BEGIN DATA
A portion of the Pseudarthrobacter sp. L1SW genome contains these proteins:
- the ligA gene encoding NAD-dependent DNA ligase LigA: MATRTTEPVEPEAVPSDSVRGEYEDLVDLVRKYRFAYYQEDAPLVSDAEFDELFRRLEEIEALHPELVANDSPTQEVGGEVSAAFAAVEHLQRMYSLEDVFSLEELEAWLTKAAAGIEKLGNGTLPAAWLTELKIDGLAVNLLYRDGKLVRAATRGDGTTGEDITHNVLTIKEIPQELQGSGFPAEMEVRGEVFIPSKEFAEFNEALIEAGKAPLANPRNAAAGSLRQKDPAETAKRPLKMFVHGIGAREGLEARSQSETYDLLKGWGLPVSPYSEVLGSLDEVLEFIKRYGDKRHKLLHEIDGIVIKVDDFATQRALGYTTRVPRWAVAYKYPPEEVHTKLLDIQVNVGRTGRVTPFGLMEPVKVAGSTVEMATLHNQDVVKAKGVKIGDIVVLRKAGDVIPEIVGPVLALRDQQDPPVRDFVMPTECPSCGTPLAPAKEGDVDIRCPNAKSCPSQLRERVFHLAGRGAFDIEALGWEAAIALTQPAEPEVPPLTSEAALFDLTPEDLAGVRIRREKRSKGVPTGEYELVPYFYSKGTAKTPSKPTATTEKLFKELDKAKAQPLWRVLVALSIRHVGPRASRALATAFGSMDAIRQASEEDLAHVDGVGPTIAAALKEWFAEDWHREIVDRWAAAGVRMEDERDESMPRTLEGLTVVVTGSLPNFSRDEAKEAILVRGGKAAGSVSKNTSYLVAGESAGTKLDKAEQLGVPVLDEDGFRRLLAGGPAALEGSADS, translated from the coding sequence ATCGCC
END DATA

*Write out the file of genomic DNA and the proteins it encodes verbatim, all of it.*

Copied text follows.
A portion of the Pseudarthrobacter sp. L1SW genome contains these proteins:
- the ligA gene encoding NAD-dependent DNA ligase LigA: MATRTTEPVEPEAVPSDSVRGEYEDLVDLVRKYRFAYYQEDAPLVSDAEFDELFRRLEEIEALHPELVANDSPTQEVGGEVSAAFAAVEHLQRMYSLEDVFSLEELEAWLTKAAAGIEKLGNGTLPAAWLTELKIDGLAVNLLYRDGKLVRAATRGDGTTGEDITHNVLTIKEIPQELQGSGFPAEMEVRGEVFIPSKEFAEFNEALIEAGKAPLANPRNAAAGSLRQKDPAETAKRPLKMFVHGIGAREGLEARSQSETYDLLKGWGLPVSPYSEVLGSLDEVLEFIKRYGDKRHKLLHEIDGIVIKVDDFATQRALGYTTRVPRWAVAYKYPPEEVHTKLLDIQVNVGRTGRVTPFGLMEPVKVAGSTVEMATLHNQDVVKAKGVKIGDIVVLRKAGDVIPEIVGPVLALRDQQDPPVRDFVMPTECPSCGTPLAPAKEGDVDIRCPNAKSCPSQLRERVFHLAGRGAFDIEALGWEAAIALTQPAEPEVPPLTSEAALFDLTPEDLAGVRIRREKRSKGVPTGEYELVPYFYSKGTAKTPSKPTATTEKLFKELDKAKAQPLWRVLVALSIRHVGPRASRALATAFGSMDAIRQASEEDLAHVDGVGPTIAAALKEWFAEDWHREIVDRWAAAGVRMEDERDESMPRTLEGLTVVVTGSLPNFSRDEAKEAILVRGGKAAGSVSKNTSYLVAGESAGTKLDKAEQLGVPVLDEDGFRRLLAGGPAALEGSADS, translated from the coding sequence ATCGCC